*5 - The next bigger size would be 12-bit bytes and 48-bit words, which of course would mean that character storage would be quite wasteful. And no, putting a 6-bit character into a 12-bit byte would not help, as it would take away the ability to address characters: they would need packing and unpacking again. Not to mention that 6 bits was already seen as insufficient.

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  • Comments are not for extended discussion; this conversation has been moved to chat.
    – Chenmunka
    Apr 21 at 15:33
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One small reason is that you can access memory as a bit array without needing to divide (or do a modulo). Just use the bottom N bits for the byte or word or data cache line position or shift, and the rest of the bits left over as a memory address offset. Which can be done in hardware for free if needed.

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  • There are some tricks that can be used to hold bit arrays that don't care about the word size being a power of two. For example, on a 36-bit machine with 9-bit bytes, one could store 9 N-bit arrays by having each array use one bit from N bytes. One could also e.g. store a 2304-bit array by using the bottom 8 bits of the index to select one of 256 bytes and the top 4 bits to select a bit within that byte. Using a power-of-two word size may be convenient, but approaches like I described are often useful even on microprocessors with power-of-two word sizes.
    – supercat
    Apr 22 at 16:08
  • Good tricks for large single bit arrays. Maybe not so efficient for smaller arrays, or arrays of variable length bit encodings (Huffman, et.al.) on small memory systems.
    – hotpaw2
    Apr 22 at 21:08
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Worthy of mention is the rise of the microprocessor- notably the 4004 which was designed for mostly numerical operation in calculators. Whether the step to 8 bit architecture was inevitable is open to debate, but once memory ICs started being produced in 8-bit forms, it would be difficult to justify anything other than 16-bit as the next step. Looking at x86 architecture it’s apparent that the move to 32-bit wasn’t done in one leap, but via 24-bit chicanery.

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    The 8086 used 20 bits (16+16, 12 bits overlap, 1MB address space, leading to the famous 640kB RAM). IIRC the 24 bits is only used in the 80286.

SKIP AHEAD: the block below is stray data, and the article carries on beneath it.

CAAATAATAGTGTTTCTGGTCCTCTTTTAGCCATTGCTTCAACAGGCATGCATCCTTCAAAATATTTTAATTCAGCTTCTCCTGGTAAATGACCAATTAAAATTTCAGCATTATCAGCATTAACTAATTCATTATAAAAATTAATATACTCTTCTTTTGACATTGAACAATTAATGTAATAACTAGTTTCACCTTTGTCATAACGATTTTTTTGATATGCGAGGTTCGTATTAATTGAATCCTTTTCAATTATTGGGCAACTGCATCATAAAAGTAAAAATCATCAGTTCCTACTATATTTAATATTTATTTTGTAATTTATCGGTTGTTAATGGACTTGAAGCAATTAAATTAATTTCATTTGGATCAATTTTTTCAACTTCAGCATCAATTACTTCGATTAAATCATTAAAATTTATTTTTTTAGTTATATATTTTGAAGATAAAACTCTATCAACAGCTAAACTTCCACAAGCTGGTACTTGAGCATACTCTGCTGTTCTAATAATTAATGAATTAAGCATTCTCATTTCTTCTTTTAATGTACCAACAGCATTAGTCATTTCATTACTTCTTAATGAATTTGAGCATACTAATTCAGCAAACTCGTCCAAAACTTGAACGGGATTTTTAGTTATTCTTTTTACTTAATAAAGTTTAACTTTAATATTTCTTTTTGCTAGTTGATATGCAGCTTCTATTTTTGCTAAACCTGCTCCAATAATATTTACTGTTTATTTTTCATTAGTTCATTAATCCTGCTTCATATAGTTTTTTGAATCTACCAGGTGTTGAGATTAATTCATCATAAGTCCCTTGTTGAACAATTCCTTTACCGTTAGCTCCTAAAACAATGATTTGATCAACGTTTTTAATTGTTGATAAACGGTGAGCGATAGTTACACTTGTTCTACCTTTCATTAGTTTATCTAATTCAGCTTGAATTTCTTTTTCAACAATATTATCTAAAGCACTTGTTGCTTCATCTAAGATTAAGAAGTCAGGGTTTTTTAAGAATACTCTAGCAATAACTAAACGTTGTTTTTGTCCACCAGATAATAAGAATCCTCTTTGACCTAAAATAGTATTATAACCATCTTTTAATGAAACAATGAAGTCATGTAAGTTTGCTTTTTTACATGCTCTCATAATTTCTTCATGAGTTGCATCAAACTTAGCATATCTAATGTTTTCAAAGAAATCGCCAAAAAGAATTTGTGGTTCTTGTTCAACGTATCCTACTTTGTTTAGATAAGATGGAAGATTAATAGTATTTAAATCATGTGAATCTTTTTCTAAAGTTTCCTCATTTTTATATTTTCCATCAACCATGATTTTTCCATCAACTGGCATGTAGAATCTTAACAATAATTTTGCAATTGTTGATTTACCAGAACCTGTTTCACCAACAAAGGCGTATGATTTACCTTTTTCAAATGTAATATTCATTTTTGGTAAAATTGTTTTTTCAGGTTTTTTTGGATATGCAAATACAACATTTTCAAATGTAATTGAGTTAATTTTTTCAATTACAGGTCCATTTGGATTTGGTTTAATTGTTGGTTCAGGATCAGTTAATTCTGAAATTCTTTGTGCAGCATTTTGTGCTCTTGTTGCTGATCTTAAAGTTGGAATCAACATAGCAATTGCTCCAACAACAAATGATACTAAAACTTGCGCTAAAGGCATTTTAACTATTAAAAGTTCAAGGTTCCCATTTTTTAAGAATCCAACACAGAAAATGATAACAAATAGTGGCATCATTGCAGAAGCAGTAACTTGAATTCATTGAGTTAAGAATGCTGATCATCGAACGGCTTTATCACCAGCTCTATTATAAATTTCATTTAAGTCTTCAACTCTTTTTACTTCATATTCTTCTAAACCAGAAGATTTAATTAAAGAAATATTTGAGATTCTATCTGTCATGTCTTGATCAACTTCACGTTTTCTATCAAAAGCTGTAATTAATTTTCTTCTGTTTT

– MSalters
    Apr 20 at 12:49
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    The 8-bit RAM chips were (by and large, there may have been exceptions) a later invention to meet CPU needs, not the other way around. I remember installing 4164 (64k x 1 bit) and 41256 (256k x 1 bit) chips in IBM PCs, etc. It makes little difference whether you put in 8 256k x 1 or 8 32k x 8 or 16 16k x 16. I mean, it does change the design somewhat, but practically speaking, it was quite a while before we got to the modern era of individual (or still sometimes pairs) of memory modules instead of a whole bunch of individual chips. Apr 20 at 15:24
  • 8 bit wide RAM chips were first do enable a working (minimal) system with a single chip instead of 8 (6810) , while later (and in addition) being a way to use larger integration in systems with limited address size (62256).
    – Raffzahn
    Apr 20 at 22:04
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    x86 has never been able to load 3 bytes (24 bits) from memory in one instruction. (Until AVX-512BW masked loads, if you count a 16-byte load with only 3 unmasked bytes as a 3-byte load.) 20 and 24 bits are the sizes of physical address space on 8086 and 286 respectively, but it's not normal to store pointers in that format. (Always in 16:16 seg:off format because that's the only way you can actually dereference them. Or just the 16-bit offset for a known segment, or in 386, flat memory model and just store a 32-bit offset as a pointer.) Apr 21 at 18:17
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    It might also be worthy of mention that DEC moved from a 36 bit architecture with the PDP-10 to a 16 bit architecture with the PDP-11, following the move by IBM from the 7090 to the 360. DEC further moved to a 32 bit architecture with the VAX. Apr 22 at 10:41